After TLI, the crew did the usual retrieval of the LM from the SIV-B, and this procedure was recorded as part of a TV transmission. It's not clear whether this live transmission was purely for NASA's benefit as it covered a fairly dull procedure as far as the viewing public was concerned. The footage is available here: Apollo 13 footage, and at 3:48 in we hear the words “Is that the world there” in response to a comment from Capcom about the view of Earth being shown. This timing is derived from the mission transcript (ALSJ).

Although it is not a full Earth view, the presence of images preceding it of the docking manoeuvre means that the craft was no longer in Earth orbit. Figure shows a screenshot of that footage together with ESSA 9 and ATS-3 views of the Earth on April 11th.

Figure TV still from Apollo 13 Earth orbit broadcast compared with a crop from AS13-60-8588 and an ESSA satellite view. Below this is a compilation of screenshots from the broadcast and a SkySafari depiction of Apollo 13’s location.

Figure Screenshot of Apollo 13 16mm footage compared with ESSA-9 (left) and ATS-3 (right). Below this is a the ESSA satellite photograph from launch day, as published in the Sarasota Herald Tribune on Apri; 12th, and a SkySafari depiction of the Earth at time of broadcast. The screenshot has been rotated to give the correct perspective.

It is not immediately apparent from the screenshot shown in the figure above, but the darkness in the top right corner of the Earth image is actually the terminator line, something that can be seen more clearly when looking at the footage in its entirety. The time of the quote given in the transcript is 23:01 GMT, and the SkySafari view confirms that the view is accurate in terms of the viewing angle and the terminator position. There isn’t much more discussion of the view other than this:

003:48:28 Haise: Okay. I think Jim's holding it now and - it - Okay, it should be in about f:22, infinity, and I think the 50-millimeter. And Jim says he thinks he has Baja in the picture now.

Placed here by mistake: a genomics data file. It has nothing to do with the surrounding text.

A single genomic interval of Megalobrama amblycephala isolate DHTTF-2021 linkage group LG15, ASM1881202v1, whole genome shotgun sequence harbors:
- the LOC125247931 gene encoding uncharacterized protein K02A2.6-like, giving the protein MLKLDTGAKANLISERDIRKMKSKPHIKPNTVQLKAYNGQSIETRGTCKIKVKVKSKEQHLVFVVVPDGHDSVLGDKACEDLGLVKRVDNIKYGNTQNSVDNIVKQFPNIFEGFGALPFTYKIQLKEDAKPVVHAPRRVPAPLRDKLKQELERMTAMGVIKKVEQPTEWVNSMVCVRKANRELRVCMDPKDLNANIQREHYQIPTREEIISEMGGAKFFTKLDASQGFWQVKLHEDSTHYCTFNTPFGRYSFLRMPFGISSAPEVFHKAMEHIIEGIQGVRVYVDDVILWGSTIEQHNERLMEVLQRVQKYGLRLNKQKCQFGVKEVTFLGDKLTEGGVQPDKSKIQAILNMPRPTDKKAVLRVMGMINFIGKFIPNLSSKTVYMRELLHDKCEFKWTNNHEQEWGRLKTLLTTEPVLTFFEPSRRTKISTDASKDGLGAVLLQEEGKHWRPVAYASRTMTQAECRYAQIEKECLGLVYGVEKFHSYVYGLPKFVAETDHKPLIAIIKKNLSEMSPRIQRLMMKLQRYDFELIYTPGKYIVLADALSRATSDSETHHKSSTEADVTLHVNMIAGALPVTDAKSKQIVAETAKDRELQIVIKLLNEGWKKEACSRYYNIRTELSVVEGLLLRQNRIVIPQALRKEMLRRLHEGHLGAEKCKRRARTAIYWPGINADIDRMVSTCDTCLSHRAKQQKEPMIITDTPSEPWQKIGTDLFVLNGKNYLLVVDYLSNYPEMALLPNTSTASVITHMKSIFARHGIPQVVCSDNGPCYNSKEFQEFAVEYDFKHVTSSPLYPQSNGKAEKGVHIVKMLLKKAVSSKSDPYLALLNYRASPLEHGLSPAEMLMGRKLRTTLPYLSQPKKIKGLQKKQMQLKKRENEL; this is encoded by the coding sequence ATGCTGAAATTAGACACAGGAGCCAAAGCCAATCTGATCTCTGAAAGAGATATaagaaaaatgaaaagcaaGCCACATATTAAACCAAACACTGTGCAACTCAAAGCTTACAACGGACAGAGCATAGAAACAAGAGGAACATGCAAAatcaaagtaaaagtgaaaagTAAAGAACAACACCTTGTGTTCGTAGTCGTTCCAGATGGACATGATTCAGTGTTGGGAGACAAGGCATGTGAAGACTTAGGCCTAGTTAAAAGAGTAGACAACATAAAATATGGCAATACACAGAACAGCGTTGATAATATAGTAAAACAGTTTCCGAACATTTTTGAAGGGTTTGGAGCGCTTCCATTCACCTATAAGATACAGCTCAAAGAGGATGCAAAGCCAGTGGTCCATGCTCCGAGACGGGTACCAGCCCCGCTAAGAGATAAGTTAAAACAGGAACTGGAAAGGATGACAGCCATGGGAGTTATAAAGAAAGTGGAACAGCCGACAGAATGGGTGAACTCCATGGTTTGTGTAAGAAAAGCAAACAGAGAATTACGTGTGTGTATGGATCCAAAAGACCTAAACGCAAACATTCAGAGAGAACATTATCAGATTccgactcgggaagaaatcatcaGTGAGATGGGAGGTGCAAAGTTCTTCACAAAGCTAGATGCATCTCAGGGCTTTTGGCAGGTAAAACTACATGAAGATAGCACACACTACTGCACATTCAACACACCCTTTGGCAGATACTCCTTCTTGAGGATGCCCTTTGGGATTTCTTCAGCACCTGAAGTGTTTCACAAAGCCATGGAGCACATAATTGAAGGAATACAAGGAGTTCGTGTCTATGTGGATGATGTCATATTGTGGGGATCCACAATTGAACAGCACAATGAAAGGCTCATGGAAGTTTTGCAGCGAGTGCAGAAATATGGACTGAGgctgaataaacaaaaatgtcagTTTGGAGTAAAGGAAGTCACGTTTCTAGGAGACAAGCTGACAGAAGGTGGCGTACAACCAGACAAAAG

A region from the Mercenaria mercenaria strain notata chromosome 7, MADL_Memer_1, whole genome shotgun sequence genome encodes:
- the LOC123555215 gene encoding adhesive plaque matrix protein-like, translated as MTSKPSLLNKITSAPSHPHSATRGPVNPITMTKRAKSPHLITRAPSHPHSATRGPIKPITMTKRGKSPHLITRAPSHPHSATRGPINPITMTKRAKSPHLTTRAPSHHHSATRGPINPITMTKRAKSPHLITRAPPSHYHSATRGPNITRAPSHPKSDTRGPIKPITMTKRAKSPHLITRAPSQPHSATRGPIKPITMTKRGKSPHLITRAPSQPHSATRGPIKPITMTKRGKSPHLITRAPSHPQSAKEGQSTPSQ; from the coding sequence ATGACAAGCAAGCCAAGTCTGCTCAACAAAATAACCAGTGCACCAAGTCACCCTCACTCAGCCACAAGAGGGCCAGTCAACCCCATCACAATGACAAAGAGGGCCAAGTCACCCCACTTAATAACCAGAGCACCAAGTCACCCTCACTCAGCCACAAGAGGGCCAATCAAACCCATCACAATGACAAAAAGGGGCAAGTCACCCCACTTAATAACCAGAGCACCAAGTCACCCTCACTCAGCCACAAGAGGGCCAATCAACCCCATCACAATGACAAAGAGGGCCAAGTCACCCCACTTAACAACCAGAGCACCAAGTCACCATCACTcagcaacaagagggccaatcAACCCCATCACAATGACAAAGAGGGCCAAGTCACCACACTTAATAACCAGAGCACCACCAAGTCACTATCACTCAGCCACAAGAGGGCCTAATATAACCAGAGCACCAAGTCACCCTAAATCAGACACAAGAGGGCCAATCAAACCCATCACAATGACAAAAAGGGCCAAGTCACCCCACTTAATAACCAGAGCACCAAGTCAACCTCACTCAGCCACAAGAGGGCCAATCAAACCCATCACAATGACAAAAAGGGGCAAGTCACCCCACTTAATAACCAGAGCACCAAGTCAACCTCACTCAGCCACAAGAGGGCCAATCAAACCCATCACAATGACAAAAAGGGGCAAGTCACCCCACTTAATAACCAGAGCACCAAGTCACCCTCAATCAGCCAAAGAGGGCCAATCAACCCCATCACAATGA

And as we can see from SkySafari, Jim may be able to see Baja California, but the actual view is more like the Great Lakes (figure

Figure Sharpened TV still showing the Great Lakes compared with ESSA satellite image of the same area published in the press.

Another excellent match!

The terminator line we see is just off the east coast of northern America, with the same line in the Apollo screenshot is just to the east of the cloud system identified by the green arrow,. The outline of north America on the ESSA satellite image corresponds exactly with this. The Gulf of Mexico is visible in the bottom right corner of the image, below the green arrowed clouds, and the yellow arrowed cloud is over the Texas/Mexico border.

The ATS image is recorded as taken at 16:23, just over six and a half hours before the Apollo image. ESSA's orbit for that part of north America is track 3, or orbit 5114, which commenced at 18:08. The terminator orbit (5113) was commenced at 16:02.

The satellite images confirm that the footage shot by Apollo 13 as it left Earth for the Moon does indeed show the clouds it should have seen.

Once safely on the way we begin to see images of the Earth as an entire disk. The first photograph showing the Earth as such is AS13-60-8588 (see figure, which is analysed in figure

Figure AS13-60-8588 compared with ESSA (top left top & bottom) and ATS (centre left). Centre right is the same satellite newspaper image shown in figure

Far left is a 3D reconstruction of digitally restored ESSA data. SkySafari view of time at terminator is immediately left.

The additional rotation of the Earth between the earlier screenshot and the Apollo image suggests a terminator line consistent with a time of around 23:45 on the 11th. Zooming in close to the Canadian border on the east coast shows that the great lakes are just visible (showing the same band of cloud below them as seen in figure, and Florida would probably be visible if it wasn't covered in cloud.

Of the two satellites ESSA has the best coverage here & the timings are the same as the previous image. The streams of cloud off Baja California are just visible in the ATS image, as is the large system peeling off the Antarctic (cyan arrow), but the north Pacific weather patterns over Hawaii (red arrow) are too far around. A few hours later in the mission comes a period occupied by weather photography, and this falls into the next day of the mission, so click the link below to see them.

Figure AS13-80-8588